Rice Farmers Urged to Use Certified Seeds Despite Reduced Subsidy
The government will stop granting each farmer P1,500 hybrid rice seed subsidy and reduce the certified seed subsidy from P1,200 to P600 starting this wet season. The fund for the subsidies will be used instead for construction of farm-to-market roads, dryers and other farm infrastructures.
Thelma F. Padolina, head of PhilRice Plant Breeding, said that farmers should not be discouraged by the reduction of subsidies from using hybrid seeds and certified seeds, and that they should consider their yield advantage over other seeds.
Studies show that the use of hybrid seeds and certified seeds results in 15 percent yield increase and contributes 10 percent to rice production growth, respectively. In addition, according to the study Sources of Decade Rice yield Growth in the Philippines presented during the 23rd National Rice R&D conference last March, adoption of high quality seeds was one of the major factors that contributed to yield increase from 1996 to 2007. About 15 percent and 12 percent of which are attributed to the use of certified seeds and hybrid seeds, respectively.
A sack of certified seeds carry a blue tag which, Padolina said, is an assurance that the seeds underwent through strict laboratory procedures for certification. Pure, full and uniform in size, these seeds have minimum germination rate of 85 percent. There are over 100 varieties in the market that farmers, can choose from. Padolina advises that farmers must choose a variety with high yield potential, market demand, and tested in technology demonstrations or adaptability trials.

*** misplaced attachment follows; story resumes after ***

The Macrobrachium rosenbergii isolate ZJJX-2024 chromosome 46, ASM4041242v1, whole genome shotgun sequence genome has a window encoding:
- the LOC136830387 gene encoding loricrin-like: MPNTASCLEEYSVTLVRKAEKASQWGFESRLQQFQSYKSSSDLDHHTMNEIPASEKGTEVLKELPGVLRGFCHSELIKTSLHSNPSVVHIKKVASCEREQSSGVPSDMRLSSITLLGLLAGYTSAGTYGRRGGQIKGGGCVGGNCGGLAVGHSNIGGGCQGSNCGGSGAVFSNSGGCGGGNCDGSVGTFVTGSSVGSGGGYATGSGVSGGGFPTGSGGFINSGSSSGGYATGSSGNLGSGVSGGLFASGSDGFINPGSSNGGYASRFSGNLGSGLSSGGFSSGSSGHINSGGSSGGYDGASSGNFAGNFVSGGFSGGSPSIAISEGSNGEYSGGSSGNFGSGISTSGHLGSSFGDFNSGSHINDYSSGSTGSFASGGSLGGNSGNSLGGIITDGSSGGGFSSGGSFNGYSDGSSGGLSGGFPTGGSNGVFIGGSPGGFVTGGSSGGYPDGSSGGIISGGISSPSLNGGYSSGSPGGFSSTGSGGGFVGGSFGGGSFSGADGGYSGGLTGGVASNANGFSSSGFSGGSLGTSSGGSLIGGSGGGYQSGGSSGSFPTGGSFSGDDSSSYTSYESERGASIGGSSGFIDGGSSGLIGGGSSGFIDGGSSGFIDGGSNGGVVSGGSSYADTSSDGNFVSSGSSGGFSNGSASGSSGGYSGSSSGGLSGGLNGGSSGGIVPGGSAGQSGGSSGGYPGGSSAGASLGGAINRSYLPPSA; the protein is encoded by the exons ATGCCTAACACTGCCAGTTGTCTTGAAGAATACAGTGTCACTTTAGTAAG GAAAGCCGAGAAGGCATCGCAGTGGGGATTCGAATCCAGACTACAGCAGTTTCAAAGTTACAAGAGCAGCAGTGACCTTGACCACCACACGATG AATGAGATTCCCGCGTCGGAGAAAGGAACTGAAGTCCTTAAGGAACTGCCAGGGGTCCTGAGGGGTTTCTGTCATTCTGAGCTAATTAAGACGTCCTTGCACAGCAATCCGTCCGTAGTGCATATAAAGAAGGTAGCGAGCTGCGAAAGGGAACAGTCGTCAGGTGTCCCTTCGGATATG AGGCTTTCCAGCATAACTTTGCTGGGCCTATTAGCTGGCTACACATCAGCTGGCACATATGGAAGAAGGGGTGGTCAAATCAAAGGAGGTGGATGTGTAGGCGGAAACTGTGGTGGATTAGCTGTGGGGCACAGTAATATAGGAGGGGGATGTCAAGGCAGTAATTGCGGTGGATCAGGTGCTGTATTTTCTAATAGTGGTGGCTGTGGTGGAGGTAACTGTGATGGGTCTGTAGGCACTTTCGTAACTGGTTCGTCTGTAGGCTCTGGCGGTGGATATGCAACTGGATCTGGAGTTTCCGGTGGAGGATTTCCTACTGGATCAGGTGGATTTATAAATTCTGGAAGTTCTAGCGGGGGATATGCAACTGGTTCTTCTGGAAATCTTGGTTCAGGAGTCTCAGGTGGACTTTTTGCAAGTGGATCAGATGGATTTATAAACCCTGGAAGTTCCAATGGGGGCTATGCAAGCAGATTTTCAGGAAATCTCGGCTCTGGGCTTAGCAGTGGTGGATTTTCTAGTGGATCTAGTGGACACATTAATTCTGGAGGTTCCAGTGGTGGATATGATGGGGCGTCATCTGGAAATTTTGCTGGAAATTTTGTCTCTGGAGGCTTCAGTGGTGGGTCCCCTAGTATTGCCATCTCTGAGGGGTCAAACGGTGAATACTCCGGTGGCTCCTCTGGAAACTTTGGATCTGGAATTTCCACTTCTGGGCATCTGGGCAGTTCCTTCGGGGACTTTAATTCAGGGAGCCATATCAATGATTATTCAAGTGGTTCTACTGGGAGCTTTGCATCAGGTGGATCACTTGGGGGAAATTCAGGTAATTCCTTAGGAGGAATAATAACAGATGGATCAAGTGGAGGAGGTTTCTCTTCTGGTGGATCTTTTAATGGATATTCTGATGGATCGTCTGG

For irrigated areas, some of the recommended varieties are the following: PSB Rc4, PSB Rc10, PSB Rc54, NSIC 124H, and NSIC Rc132H. These are resistant to blast, while NSIC Rc122, NSIC Rc128, NSIC Rc144, NSIC Rc156, NSIC Rc158, NSIC Rc160, and NSIC Rc168H are resistant to stem borers and are recommended varieties for irrigated areas as well.
The average yield of the said varieties range from 4.6 t/ha-6t/ha for inbreds, while 5.7 t/ha-7.1 t/ha for hybrids. These mature at 104-122 days, and most of these have good eating quality.
NSIC Rc118 and NSIC Rc120, meanwhile, were bred for tungro hot spot areas. Their yields range from 4.4 t/ha-4.8 t/ha. For areas with low solar radiation and high precipitation, farmers can try NSIC Rc122 and RC146.
For rainfed areas, some of the recommended varieties are the following: NSIC Rc98, NSIC Rc102, PSB Rc14, and PSB Rc100. Transplanted rice varieties with maturity ranging from 110-118 days, these have average yields ranging from 2.3 t/ha-4.1 t/ha. However, these are susceptible to tungro infestation, and only PSB Rc14 and PSB Rc100 have good eating quality.
PSB Rc24, PSB Rc42, PSB RC60, PSB Rc62, and PSB Rc68, on the other hand, are direct-seeded rice with average yields and maturity ranging from 2.7 t/ha-3.7 t/ha and 113-117 days, respectively. However, these varieties are also susceptible to tungro and brown plant hopper, but resistant to intermediate to blast and bacterial leaf blight (BLB).
For cool and elevated areas, PSB Rc44, Rc46, Rc92, Rc94, Rc96, and NSIC Rc104 are apt. These have average yields ranging from 3.3 . t/ha-4.3 t/ha with 131-154 days maturity. Most of these varieties have good eating quality, but are susceptible to tungro, blast, and BLB.
Meanwhile, some of the recommended varieties for saline-prone areas are PSB Rc50, PSB Rc84, PSB Rc88, PSB Rc90, NSIC Rc106, and NSIC 8c108. These have good eating quality compared to PSB Rc48 and PSB Rc86. However, all of these are susceptible to tungro; PSB Rc48, PSB Rc50, PSB Rc84, and PSB Rc86 to blast; and PSB Rc88, PSB Rc90, NSIC Rc106, and NSIC Rc108 to BLB. Their average yields and maturity range from 2 t/ha- 3.4 t/ha and 11-128 days, respectively.
For upland areas, PSB Rc1, PSB Rc3, PSB Rc5, PSB Rc7, NSIC Rc9, and NSIC Rc11 are good, and these have average yields that range from 2.4 t/ ha-2.9 t/ha with maturity ranging from 119-125 days. Only PSB Rc1, NSIC Rc9, and NSIC Rc11 have good eating quality, but all of these are resistant and have intermediate reaction to blast and BLB, which are among the major diseases in upland areas.
By Hana Hmm Biag